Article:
Situation Bangladesh Accord has Agreement's attention
The Supreme Court of Bangladesh recently ruled that the office of the Bangladesh Accord must cease operating in Bangladesh after 30 November. The parties and businesses participating in the Dutch Agreement on Sustainable Garments and Textile consider this a worrisome development.
Working conditions and worker safety are important factors in the Responsible Business Conduct (RBC) risk management assessment (also known as due diligence) that businesses perform. The Accord’s inspections made it possible to identify problems in factory safety and imposed a legal obligation on businesses to solve them. In the past several years, major improvements in fire and building safety have been achieved in Bangladesh. The Dutch Agreement parties welcome the news that Bangladesh wishes to assume full responsibility for the inspections. However, the government is still in the process of building the organisation tasked with carrying out inspections. More capacity-building is needed to ensure a smooth transfer. There are huge concerns that terminating the Accord prematurely will jeopardise progress in achieving safety in the Bangladeshi garment industry. The Dutch Agreement parties will be sending a joint letter to Bangladesh expressing their concern.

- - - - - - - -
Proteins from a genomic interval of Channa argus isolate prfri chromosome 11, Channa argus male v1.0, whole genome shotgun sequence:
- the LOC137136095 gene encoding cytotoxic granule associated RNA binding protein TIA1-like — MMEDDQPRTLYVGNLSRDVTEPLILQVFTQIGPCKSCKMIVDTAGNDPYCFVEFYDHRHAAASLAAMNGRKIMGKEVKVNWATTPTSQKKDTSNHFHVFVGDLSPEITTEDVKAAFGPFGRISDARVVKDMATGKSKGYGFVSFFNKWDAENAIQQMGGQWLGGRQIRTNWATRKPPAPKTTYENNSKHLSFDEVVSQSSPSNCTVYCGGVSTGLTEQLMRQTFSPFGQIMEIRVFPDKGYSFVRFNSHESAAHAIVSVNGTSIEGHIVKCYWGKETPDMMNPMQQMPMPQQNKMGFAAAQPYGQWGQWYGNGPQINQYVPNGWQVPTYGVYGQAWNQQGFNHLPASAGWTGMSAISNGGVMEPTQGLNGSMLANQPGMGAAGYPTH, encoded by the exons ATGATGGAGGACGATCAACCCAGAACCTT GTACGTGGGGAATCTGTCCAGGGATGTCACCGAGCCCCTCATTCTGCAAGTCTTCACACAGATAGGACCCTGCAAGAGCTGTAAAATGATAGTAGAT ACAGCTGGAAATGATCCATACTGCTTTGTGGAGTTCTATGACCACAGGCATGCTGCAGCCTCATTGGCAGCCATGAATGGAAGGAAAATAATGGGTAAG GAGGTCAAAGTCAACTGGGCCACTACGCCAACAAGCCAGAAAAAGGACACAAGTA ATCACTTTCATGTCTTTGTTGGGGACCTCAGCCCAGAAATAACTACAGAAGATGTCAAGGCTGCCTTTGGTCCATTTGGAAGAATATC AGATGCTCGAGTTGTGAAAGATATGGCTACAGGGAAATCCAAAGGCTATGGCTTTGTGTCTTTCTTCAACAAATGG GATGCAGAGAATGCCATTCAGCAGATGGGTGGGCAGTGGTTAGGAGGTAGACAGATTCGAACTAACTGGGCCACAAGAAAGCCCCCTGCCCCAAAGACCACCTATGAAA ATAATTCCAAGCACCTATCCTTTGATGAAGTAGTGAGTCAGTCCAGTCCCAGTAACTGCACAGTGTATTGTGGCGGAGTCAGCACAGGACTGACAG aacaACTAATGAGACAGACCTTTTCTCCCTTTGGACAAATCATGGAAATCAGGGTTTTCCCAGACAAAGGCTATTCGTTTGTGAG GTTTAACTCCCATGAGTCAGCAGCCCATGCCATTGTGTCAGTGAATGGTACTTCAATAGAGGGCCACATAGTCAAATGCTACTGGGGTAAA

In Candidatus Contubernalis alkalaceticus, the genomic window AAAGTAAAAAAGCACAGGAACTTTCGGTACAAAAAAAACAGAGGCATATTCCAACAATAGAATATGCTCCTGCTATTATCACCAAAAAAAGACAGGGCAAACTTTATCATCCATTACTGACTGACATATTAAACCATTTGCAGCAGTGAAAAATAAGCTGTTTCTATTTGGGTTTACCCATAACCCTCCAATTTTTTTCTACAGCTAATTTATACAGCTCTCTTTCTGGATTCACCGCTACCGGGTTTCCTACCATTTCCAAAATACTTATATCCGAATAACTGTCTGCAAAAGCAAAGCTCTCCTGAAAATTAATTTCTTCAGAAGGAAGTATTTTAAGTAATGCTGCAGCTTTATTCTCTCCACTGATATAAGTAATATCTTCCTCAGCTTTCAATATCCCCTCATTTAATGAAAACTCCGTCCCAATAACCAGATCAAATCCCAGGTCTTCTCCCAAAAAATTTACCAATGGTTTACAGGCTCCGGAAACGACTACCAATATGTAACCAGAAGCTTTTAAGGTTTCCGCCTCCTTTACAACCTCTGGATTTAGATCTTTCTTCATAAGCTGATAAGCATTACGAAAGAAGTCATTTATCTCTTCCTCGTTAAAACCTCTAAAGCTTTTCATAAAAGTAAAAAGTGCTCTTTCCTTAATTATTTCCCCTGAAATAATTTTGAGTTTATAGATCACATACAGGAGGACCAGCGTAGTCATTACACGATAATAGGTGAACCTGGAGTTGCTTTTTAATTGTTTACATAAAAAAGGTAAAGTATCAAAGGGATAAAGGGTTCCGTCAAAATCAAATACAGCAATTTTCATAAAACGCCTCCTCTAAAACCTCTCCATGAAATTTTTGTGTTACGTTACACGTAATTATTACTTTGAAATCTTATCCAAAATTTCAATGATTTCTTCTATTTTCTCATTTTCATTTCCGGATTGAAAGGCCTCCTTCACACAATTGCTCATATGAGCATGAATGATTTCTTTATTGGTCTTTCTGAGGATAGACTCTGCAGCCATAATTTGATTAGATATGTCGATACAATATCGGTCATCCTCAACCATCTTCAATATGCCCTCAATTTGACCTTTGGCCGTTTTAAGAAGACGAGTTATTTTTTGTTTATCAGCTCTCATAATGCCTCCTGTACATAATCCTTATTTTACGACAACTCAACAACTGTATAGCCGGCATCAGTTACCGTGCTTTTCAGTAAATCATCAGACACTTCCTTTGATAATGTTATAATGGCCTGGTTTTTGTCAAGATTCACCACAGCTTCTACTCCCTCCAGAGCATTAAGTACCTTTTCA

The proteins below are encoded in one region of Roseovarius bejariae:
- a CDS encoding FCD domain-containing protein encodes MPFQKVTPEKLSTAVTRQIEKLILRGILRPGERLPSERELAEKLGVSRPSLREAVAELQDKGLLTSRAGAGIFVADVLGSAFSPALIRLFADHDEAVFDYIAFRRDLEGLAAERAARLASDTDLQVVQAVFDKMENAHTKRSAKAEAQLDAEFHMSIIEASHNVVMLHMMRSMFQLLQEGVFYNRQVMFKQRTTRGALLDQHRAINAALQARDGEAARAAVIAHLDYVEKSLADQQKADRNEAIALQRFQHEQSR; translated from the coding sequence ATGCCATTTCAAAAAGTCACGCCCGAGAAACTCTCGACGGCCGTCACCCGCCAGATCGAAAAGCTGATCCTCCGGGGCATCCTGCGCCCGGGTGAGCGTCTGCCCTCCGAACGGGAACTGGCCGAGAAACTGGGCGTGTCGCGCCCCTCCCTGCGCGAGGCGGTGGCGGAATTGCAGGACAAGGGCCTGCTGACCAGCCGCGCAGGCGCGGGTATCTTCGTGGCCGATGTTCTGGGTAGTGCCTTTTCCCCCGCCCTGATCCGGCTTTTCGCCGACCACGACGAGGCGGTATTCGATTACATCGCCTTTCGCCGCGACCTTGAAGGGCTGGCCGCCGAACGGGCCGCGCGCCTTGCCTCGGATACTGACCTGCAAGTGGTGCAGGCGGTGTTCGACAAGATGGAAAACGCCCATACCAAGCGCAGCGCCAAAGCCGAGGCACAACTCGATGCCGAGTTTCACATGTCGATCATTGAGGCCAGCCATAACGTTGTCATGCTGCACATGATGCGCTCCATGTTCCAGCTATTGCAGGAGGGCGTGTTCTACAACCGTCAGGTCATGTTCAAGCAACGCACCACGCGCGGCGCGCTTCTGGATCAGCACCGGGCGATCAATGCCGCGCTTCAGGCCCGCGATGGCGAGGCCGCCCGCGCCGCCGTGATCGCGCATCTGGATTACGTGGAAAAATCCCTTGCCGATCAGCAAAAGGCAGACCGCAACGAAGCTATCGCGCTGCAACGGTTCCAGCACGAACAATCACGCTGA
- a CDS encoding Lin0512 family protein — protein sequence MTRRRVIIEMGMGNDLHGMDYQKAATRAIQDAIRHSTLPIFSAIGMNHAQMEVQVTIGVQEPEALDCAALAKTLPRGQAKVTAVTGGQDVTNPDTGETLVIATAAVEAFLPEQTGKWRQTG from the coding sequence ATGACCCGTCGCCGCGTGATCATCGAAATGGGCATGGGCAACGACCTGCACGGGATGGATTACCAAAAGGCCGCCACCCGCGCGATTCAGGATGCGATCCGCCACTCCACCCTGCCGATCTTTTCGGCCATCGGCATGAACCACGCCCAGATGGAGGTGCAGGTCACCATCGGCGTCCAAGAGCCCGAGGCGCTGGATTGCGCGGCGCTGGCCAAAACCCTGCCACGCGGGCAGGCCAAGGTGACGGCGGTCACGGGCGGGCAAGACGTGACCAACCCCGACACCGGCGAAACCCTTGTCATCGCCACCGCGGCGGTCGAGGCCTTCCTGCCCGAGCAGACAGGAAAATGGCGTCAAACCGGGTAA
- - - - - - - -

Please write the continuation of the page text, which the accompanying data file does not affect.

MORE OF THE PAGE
The Bangladesh Accord is an independent organisation that inspects factory sites in Bangladesh to identify health and safety risks in the workplace. The Accord was set up in 2013 after the collapse of Rana Plaza, an enormous factory building. It is an independent organisation, co-founded by the international trade union movement, civil society organisations and businesses. Some 200 businesses worldwide have signed the Accord, including a number of signatories to the Dutch Agreement on Sustainable Garments and Textile. The first Accord was valid from 2013 to 2018. A follow-up to the earlier agreements was to run from 2018 to 2021, after which the Bangladeshi government would assume responsibility for the inspections.